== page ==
From the Archives: Anna Olmsted Writes to First Lady
On May 3, 1938, Anna Olmsted, the Director of the Syracuse Museum of Fine Arts (today the Everson Museum), wrote a letter to First Lady Eleanor Roosevelt extolling the talents of Ethel Mundy, a wax miniature portraitist from Syracuse. Olmsted, a constant champion of Syracuse artists, had known Mundy for many years and hoped to find her patronage from the White House.Mundy was born in Syracuse in 1876 to Emily King Kendall and Dr. Ezekiel Mundy, rector of St. Mark’s Episcopal Church and librarian of the Syracuse public library for over thirty years. She studied for one year at Syracuse University and for two years with the Art Students League in New York City, as well as at the Mechanics Institute in Rochester and, for a brief time, with book designer, illustrator, and painter Amy Sacker in Boston. Mundy first learned about wax miniatures on a trip to Europe, and she returned home to Syracuse with plans to learn the art form. She began by sculpting her friends and family, and word of her skill spread quickly, resulting in early commissions from prominent members of society such as Gertrude Vanderbilt Whitney and J.P. Morgan. By the time Olmsted wrote to the First Lady in 1938, Mundy had firmly established herself as a talented wax miniaturist both in the United States and abroad. Along with the Whitneys and Morgans, Mundy created portraits for Henry C. Frick, Andrew Mellon, and several members of the Guggenheim family. She did not lack for wealthy patrons, yet, as Olmsted wrote, “Above all things she would love to make portraits of our own Royal Family—of your lovely grandchildren, in particular. That you would be delighted with the results goes without saying and you would possess a real work of art and heirloom for the future.”On May 10, Eleanor Roosevelt’s secretary responded to Olmsted’s letter, writing, “Mrs. Roosevelt was very much interested to read about, and to see the pictures of the work done by Miss Mundy. She appreciates your bringing this to her attention and she will keep Miss Mundy in mind.” Ultimately, it does not appear that the First Lady ever commissioned Mundy to sculpt portraits of her family, but Olmsted’s letter of introduction is evidence of her dedication to and support of Syracuse artists.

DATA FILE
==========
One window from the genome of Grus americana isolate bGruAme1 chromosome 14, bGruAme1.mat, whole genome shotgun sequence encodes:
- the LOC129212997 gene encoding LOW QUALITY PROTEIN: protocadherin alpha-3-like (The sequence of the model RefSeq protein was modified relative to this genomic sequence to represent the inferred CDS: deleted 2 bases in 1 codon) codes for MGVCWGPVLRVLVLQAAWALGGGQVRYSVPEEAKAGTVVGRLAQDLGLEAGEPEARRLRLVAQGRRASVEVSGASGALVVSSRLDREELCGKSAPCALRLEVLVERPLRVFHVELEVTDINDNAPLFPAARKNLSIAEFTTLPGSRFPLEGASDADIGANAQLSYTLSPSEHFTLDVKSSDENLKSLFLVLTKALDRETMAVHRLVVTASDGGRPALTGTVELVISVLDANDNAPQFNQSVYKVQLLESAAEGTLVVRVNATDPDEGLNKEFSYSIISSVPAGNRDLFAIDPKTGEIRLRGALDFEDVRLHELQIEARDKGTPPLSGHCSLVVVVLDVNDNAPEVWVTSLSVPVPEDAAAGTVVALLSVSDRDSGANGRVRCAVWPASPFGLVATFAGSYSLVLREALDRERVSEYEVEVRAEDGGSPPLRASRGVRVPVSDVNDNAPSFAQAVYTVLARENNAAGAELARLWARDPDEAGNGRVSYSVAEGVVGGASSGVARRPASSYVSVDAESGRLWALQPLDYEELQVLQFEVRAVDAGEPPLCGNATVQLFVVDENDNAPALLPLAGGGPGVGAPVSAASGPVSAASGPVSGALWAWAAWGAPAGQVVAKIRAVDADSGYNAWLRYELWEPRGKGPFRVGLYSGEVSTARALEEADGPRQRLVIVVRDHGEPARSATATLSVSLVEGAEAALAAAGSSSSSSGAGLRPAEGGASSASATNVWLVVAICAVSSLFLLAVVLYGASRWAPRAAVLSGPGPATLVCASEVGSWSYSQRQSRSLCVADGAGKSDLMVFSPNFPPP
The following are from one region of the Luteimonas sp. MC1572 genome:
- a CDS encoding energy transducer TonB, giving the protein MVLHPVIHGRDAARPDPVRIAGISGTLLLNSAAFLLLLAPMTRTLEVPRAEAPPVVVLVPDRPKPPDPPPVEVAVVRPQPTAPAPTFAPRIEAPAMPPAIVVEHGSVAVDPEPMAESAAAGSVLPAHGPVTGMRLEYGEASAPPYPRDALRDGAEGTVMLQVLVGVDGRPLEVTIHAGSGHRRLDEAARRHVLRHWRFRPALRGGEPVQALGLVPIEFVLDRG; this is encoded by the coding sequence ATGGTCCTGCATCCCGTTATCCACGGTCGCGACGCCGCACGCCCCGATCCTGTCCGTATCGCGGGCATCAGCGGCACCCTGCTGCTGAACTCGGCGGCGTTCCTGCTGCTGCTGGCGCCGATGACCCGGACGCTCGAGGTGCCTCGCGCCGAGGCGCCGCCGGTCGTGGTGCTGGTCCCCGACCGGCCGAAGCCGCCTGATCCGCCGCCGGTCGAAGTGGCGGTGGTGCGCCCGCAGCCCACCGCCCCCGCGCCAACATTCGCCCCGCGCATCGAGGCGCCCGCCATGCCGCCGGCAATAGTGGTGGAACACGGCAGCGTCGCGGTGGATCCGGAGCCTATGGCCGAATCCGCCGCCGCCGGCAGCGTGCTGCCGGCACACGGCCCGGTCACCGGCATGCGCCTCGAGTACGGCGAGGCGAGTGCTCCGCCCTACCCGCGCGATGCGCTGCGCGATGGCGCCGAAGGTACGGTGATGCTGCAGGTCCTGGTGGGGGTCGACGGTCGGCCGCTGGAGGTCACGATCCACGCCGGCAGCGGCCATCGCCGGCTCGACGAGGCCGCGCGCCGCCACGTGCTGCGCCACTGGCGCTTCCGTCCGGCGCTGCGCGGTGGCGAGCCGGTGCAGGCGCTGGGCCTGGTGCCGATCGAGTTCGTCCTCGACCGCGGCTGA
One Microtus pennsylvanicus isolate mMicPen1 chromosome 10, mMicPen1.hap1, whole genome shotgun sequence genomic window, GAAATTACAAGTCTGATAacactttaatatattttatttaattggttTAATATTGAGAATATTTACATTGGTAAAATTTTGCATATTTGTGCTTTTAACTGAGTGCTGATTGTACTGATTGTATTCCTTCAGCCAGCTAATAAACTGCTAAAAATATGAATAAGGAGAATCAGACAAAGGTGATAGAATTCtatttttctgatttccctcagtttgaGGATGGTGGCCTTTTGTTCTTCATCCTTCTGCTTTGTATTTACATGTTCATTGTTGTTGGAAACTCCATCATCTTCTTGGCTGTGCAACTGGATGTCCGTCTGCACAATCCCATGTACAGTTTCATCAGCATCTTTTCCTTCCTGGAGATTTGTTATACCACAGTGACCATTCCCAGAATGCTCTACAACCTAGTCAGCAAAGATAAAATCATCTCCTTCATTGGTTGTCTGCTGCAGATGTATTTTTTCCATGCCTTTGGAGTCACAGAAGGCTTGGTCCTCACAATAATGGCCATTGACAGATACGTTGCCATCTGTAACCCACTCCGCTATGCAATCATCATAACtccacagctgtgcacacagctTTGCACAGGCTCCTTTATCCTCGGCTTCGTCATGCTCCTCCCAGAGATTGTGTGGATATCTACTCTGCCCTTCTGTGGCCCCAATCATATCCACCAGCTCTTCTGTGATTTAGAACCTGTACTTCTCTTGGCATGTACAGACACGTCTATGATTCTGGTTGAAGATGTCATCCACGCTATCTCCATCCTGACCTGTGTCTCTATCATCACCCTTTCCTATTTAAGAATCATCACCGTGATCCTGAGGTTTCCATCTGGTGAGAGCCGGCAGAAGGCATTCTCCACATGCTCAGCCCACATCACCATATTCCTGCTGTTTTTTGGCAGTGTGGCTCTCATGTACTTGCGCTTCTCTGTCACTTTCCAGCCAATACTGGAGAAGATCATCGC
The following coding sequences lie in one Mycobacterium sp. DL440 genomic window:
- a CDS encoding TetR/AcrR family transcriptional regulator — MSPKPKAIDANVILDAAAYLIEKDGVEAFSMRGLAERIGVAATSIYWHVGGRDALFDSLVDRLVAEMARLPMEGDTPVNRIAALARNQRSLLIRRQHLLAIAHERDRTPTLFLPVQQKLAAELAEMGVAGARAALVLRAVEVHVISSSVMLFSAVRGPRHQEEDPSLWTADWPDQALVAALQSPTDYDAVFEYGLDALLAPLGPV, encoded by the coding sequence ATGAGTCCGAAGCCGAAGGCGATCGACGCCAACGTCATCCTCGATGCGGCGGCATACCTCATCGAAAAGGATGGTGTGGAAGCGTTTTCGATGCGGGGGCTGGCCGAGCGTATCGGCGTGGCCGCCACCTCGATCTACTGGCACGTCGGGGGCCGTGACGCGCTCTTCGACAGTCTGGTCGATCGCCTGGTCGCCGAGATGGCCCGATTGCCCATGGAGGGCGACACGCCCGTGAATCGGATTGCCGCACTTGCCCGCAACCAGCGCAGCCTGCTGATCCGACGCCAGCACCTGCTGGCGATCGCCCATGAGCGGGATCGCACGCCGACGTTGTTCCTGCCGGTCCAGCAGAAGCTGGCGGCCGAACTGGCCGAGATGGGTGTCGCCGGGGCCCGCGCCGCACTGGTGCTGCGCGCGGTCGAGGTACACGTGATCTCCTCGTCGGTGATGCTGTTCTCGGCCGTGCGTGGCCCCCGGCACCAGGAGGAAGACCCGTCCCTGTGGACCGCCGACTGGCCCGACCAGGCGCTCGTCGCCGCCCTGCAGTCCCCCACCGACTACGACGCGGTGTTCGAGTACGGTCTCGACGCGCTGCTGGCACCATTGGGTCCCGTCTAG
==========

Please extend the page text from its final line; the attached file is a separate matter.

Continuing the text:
-Steffi Chappell, Assistant Curator